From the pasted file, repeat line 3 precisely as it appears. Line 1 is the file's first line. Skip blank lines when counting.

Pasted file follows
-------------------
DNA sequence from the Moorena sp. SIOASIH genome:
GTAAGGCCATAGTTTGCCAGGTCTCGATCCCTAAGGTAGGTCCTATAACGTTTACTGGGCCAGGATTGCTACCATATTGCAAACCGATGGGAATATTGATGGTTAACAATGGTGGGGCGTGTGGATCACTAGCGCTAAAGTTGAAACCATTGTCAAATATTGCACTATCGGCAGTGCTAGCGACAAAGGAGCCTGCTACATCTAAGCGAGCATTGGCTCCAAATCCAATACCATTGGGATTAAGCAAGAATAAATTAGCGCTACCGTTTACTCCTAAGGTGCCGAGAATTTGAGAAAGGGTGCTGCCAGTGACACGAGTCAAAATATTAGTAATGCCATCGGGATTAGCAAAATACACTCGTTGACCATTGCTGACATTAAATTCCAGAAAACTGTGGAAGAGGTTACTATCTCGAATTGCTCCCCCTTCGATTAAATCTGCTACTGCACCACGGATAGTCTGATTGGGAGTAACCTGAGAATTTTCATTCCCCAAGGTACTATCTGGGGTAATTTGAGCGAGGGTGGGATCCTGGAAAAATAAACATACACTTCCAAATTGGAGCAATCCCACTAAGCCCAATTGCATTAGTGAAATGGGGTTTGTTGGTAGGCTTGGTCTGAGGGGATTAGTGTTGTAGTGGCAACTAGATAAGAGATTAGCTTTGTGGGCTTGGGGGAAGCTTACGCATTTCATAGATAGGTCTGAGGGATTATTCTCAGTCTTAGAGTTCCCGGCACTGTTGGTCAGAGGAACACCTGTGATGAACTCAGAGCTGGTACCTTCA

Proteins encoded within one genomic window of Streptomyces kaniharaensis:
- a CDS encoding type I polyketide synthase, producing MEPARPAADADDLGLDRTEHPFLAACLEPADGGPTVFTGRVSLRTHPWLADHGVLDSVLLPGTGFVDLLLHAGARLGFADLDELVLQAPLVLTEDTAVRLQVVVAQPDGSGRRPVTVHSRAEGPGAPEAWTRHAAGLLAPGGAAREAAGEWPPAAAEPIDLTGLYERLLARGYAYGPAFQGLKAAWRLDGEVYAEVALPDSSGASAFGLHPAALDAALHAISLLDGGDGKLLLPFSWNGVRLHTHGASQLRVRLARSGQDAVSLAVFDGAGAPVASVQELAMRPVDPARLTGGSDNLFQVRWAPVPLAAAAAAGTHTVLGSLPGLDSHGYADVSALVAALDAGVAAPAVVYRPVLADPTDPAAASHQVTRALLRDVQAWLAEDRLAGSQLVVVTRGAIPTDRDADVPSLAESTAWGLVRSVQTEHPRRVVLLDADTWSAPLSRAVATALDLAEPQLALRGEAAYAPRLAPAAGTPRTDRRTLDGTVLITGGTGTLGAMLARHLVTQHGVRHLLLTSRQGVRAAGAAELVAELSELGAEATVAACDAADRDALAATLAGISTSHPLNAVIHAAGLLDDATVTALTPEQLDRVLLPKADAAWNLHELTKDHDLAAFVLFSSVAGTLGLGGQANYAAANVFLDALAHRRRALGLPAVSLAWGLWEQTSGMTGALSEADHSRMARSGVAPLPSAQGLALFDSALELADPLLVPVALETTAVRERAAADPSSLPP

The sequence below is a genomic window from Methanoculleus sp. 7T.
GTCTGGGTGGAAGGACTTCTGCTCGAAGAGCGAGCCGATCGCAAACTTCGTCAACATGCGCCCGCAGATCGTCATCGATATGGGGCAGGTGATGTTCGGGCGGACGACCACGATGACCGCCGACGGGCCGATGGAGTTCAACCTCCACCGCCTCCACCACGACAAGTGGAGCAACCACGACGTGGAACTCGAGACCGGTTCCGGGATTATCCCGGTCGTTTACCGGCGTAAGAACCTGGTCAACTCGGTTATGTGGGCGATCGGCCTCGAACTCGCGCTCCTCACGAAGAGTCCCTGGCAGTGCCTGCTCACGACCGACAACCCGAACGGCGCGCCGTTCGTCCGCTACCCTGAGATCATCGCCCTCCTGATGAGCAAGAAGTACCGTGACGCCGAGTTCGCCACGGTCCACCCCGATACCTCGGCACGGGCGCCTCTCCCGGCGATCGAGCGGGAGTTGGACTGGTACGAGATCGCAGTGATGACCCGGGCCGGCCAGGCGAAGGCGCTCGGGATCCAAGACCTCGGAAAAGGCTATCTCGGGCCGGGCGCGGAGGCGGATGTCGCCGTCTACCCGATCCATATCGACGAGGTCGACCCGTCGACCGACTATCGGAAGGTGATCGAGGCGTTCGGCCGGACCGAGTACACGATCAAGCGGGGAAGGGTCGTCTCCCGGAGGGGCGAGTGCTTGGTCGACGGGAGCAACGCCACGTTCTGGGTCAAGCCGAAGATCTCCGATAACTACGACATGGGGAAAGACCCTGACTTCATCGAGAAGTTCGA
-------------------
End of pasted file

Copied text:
Proteins encoded within one genomic window of Streptomyces kaniharaensis: